Using Hue & Hive to quickly determine Wikidata API maxlag usage

July 3, 2018 0 By addshore

Hue, or Hadoop User Experience is described by its documentation pages as “a Web application that enables you to easily interact with an Hadoop cluster”.

The Wikimedia Foundation has a Hue frontend for their Hadoop cluster, which contains various datasets including web requests, API usage and the MediaWiki edit history for all hosted sites. The install can be accessed at using Wikimedia LDAP for authentication.

Once logged in Hue can be used to write Hive queries with syntax highlighting, auto suggestions and formatting, as well as allowing users to save queries with names and descriptions, run queries from the browser and watch hadoop job execution state.

The Wikidata & maxlag bit

MediaWiki has a maxlag API parameter that can be passed alongside API requests in order to cause errors / stop writes from happening when the DB servers are lagging behind the master. Within MediaWiki this lag can also be raised when the JobQueue is very full. Recently Wikibase introduced the ability to raise this lag when the Dispatching of changes to client projects is also lagged behind. In order to see how effective this will be, we can take a look at previous API calls.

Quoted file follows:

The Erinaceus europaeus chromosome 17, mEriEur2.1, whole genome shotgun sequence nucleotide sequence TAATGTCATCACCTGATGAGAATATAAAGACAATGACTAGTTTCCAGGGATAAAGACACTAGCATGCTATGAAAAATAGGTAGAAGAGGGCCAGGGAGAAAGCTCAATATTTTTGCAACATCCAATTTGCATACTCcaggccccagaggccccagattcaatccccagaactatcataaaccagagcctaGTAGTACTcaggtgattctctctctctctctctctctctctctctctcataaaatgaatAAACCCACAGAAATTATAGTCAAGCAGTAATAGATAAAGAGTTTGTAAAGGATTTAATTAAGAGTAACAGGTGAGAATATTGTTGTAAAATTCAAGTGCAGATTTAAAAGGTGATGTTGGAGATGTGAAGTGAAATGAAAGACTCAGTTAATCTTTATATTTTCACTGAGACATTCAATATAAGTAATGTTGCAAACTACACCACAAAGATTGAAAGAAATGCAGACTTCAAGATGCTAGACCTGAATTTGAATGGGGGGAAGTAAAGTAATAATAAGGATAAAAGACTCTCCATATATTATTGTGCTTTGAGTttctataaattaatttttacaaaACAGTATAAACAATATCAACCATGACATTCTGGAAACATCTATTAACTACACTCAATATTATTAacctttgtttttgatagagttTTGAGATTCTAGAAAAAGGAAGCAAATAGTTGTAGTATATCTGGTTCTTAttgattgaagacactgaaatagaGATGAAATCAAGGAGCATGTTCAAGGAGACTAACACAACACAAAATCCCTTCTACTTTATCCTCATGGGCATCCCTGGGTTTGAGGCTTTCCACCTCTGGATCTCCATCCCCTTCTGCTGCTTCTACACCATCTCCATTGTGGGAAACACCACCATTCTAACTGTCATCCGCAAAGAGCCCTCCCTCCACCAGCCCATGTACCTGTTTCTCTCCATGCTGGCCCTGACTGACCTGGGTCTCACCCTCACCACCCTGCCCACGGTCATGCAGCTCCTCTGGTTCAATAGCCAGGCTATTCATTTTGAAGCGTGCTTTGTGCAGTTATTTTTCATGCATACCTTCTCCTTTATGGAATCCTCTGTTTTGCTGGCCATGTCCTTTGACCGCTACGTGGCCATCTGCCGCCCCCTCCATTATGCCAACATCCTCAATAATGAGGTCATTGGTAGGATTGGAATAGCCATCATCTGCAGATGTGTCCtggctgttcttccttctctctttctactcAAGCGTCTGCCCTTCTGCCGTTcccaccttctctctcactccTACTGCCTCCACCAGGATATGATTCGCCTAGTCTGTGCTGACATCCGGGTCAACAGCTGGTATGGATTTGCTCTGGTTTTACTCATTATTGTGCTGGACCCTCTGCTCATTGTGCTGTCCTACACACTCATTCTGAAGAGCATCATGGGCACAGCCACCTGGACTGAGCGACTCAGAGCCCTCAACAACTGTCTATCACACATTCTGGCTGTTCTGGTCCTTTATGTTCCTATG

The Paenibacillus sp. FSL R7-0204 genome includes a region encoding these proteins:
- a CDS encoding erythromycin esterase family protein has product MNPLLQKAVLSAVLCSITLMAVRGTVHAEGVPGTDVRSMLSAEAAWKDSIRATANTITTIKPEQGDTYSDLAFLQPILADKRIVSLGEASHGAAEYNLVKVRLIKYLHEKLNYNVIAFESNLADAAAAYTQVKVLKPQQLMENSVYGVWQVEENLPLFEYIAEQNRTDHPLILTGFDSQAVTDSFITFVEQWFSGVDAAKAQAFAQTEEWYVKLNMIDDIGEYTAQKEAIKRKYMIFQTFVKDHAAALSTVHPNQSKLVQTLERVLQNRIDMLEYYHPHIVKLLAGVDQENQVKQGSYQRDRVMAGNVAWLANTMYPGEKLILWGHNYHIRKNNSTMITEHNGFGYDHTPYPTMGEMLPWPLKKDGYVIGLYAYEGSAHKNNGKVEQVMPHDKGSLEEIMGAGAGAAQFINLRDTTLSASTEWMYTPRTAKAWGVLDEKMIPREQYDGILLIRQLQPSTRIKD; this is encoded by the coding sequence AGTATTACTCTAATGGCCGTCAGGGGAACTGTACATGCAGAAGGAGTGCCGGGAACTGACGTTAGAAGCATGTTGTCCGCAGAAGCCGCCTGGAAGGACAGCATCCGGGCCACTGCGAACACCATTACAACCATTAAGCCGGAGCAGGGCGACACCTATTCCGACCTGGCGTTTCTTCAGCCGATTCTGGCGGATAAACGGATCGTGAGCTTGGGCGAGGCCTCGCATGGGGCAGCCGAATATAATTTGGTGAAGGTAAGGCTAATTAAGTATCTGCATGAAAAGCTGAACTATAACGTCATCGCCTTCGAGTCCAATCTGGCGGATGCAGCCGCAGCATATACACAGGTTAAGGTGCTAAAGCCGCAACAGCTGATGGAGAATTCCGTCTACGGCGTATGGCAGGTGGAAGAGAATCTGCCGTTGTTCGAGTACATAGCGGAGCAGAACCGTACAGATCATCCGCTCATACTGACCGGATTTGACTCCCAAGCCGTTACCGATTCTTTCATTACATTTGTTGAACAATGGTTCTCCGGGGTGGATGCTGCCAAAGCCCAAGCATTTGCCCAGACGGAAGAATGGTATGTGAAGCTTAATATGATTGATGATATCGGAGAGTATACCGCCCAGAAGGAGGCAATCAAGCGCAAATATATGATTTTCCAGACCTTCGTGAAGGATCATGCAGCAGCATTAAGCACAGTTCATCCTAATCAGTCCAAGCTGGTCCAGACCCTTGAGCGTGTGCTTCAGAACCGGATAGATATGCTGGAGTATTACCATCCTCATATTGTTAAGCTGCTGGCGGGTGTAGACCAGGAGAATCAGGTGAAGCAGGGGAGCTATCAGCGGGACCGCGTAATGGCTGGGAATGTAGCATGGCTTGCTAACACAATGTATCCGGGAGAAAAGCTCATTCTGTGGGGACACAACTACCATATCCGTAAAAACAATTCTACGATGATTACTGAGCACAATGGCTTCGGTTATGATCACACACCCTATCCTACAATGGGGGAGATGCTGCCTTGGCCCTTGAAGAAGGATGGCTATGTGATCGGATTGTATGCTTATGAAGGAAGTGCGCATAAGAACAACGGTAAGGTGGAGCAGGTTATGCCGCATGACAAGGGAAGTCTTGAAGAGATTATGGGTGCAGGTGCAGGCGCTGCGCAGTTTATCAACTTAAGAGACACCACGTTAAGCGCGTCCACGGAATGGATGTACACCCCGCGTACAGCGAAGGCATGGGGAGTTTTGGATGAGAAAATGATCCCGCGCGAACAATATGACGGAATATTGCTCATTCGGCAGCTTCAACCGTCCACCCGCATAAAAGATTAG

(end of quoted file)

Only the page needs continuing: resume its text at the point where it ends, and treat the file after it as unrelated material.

Within the Hadoop DataLake there is an apiaction table that contains all API calls to Wikimedia sites (which includes Wikidata) along with the parameters used (with some data redacted) and other details such as user agent.

The query below counts the number of calls that were successful to the Wikidata API, using the Wikidata writing API actions for June 2016 that did not come from internal services.

       params["maxlag"] as maxlag
FROM apiaction
WHERE wiki = "wikidatawiki"
  AND haderror = FALSE
  AND params["action"] RLIKE '^wbl?(create|edit|set|add|remove|link|merge)'
  AND useragent != ''
  AND YEAR = 2018
  AND MONTH = 06
GROUP BY params["maxlag"]

In Hue this looks like:

The play button to the left of the query can be used to start the job, and the running query will then appear in the “Query History” section of the page:

Once the query has completed the raw results can be viewed in the browser under the “Results” tab:

And the results can even be quickly visualized in the browser (using more than just a pie chart…):

This shows us that the majority of writing API calls use a maxlag of 5, however around 1/3 of calls in June 2018 either passed no maxlag value or a maxlag value that is so high it would probably never be reached during regular operation.